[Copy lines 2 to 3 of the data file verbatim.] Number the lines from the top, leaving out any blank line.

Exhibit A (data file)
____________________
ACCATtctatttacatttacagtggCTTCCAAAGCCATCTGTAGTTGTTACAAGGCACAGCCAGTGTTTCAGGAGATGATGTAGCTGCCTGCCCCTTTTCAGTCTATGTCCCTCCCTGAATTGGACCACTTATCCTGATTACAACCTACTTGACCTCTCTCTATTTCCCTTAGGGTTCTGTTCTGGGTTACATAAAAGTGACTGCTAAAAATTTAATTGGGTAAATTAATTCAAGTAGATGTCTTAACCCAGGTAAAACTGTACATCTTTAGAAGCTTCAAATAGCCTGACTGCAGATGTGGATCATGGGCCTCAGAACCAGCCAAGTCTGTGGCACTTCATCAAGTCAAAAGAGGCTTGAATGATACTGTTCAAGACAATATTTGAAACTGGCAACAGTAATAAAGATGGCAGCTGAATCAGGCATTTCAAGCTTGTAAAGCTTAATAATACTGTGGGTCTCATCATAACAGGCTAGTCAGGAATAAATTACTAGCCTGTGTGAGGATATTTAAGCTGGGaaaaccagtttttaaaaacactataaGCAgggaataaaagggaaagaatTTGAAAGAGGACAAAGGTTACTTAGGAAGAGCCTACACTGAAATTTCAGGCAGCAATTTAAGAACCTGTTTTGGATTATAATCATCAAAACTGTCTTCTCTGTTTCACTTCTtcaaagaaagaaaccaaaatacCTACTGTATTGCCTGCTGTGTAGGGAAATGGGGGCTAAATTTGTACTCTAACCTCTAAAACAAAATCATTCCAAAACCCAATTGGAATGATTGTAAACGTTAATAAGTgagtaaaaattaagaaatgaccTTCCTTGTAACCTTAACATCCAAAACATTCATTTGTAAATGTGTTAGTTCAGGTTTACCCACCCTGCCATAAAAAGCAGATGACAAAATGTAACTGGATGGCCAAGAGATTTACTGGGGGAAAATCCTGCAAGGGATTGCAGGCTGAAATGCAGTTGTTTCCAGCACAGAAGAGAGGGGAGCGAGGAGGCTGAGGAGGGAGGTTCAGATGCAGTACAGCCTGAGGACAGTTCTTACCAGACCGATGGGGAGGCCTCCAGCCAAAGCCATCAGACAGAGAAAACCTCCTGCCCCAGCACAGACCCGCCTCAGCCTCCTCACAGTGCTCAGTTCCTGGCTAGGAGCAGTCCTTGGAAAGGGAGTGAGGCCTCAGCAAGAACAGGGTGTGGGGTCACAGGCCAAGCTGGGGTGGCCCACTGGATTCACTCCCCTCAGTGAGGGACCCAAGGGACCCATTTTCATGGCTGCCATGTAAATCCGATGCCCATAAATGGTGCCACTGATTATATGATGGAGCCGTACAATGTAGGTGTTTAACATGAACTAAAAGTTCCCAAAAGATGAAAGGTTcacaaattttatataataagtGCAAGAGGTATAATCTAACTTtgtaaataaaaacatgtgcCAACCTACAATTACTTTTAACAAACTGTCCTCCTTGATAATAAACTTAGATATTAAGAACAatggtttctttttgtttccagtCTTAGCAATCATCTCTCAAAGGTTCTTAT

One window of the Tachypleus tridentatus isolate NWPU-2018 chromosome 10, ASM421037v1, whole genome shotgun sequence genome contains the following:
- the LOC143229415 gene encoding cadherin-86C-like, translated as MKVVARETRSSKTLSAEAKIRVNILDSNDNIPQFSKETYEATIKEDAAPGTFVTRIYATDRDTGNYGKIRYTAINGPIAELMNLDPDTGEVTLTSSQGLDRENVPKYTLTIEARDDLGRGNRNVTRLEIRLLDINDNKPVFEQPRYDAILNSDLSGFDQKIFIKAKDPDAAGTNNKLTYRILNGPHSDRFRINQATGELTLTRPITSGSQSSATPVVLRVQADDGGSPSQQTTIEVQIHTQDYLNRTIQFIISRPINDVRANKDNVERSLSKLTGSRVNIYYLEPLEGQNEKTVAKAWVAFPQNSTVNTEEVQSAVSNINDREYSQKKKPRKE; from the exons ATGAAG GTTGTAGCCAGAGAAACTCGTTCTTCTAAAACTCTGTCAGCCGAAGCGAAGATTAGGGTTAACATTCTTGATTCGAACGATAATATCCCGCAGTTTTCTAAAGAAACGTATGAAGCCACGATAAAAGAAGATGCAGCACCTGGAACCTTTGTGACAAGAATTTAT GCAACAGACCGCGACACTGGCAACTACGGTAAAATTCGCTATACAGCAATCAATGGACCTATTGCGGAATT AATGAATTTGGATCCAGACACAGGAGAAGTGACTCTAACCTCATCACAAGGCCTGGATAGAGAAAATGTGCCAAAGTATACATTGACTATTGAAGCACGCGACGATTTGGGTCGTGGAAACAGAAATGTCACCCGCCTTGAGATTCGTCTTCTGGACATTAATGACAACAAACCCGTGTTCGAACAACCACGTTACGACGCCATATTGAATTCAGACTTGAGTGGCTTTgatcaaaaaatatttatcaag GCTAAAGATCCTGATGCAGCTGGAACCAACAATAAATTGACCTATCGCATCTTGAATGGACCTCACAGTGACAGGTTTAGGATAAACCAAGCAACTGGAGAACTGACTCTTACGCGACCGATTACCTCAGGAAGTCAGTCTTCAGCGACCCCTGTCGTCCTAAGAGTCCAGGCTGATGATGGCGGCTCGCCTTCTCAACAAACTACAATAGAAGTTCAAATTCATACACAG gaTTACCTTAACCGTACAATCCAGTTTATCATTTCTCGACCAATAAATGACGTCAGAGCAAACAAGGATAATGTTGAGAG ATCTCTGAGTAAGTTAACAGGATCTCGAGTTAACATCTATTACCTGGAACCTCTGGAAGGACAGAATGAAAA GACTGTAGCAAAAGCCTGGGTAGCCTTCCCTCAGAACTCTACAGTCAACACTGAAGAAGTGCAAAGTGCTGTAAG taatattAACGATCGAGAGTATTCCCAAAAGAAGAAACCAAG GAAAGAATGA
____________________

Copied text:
One window of the Tachypleus tridentatus isolate NWPU-2018 chromosome 10, ASM421037v1, whole genome shotgun sequence genome contains the following:
- the LOC143229415 gene encoding cadherin-86C-like, translated as MKVVARETRSSKTLSAEAKIRVNILDSNDNIPQFSKETYEATIKEDAAPGTFVTRIYATDRDTGNYGKIRYTAINGPIAELMNLDPDTGEVTLTSSQGLDRENVPKYTLTIEARDDLGRGNRNVTRLEIRLLDINDNKPVFEQPRYDAILNSDLSGFDQKIFIKAKDPDAAGTNNKLTYRILNGPHSDRFRINQATGELTLTRPITSGSQSSATPVVLRVQADDGGSPSQQTTIEVQIHTQDYLNRTIQFIISRPINDVRANKDNVERSLSKLTGSRVNIYYLEPLEGQNEKTVAKAWVAFPQNSTVNTEEVQSAVSNINDREYSQKKKPRKE; from the exons ATGAAG GTTGTAGCCAGAGAAACTCGTTCTTCTAAAACTCTGTCAGCCGAAGCGAAGATTAGGGTTAACATTCTTGATTCGAACGATAATATCCCGCAGTTTTCTAAAGAAACGTATGAAGCCACGATAAAAGAAGATGCAGCACCTGGAACCTTTGTGACAAGAATTTAT GCAACAGACCGCGACACTGGCAACTACGGTAAAATTCGCTATACAGCAATCAATGGACCTATTGCGGAATT AATGAATTTGGATCCAGACACAGGAGAAGTGACTCTAACCTCATCACAAGGCCTGGATAGAGAAAATGTGCCAAAGTATACATTGACTATTGAAGCACGCGACGATTTGGGTCGTGGAAACAGAAATGTCACCCGCCTTGAGATTCGTCTTCTGGACATTAATGACAACAAACCCGTGTTCGAACAACCACGTTACGACGCCATATTGAATTCAGACTTGAGTGGCTTTgatcaaaaaatatttatcaag GCTAAAGATCCTGATGCAGCTGGAACCAACAATAAATTGACCTATCGCATCTTGAATGGACCTCACAGTGACAGGTTTAGGATAAACCAAGCAACTGGAGAACTGACTCTTACGCGACCGATTACCTCAGGAAGTCAGTCTTCAGCGACCCCTGTCGTCCTAAGAGTCCAGGCTGATGATGGCGGCTCGCCTTCTCAACAAACTACAATAGAAGTTCAAATTCATACACAG gaTTACCTTAACCGTACAATCCAGTTTATCATTTCTCGACCAATAAATGACGTCAGAGCAAACAAGGATAATGTTGAGAG ATCTCTGAGTAAGTTAACAGGATCTCGAGTTAACATCTATTACCTGGAACCTCTGGAAGGACAGAATGAAAA GACTGTAGCAAAAGCCTGGGTAGCCTTCCCTCAGAACTCTACAGTCAACACTGAAGAAGTGCAAAGTGCTGTAAG taatattAACGATCGAGAGTATTCCCAAAAGAAGAAACCAAG GAAAGAATGA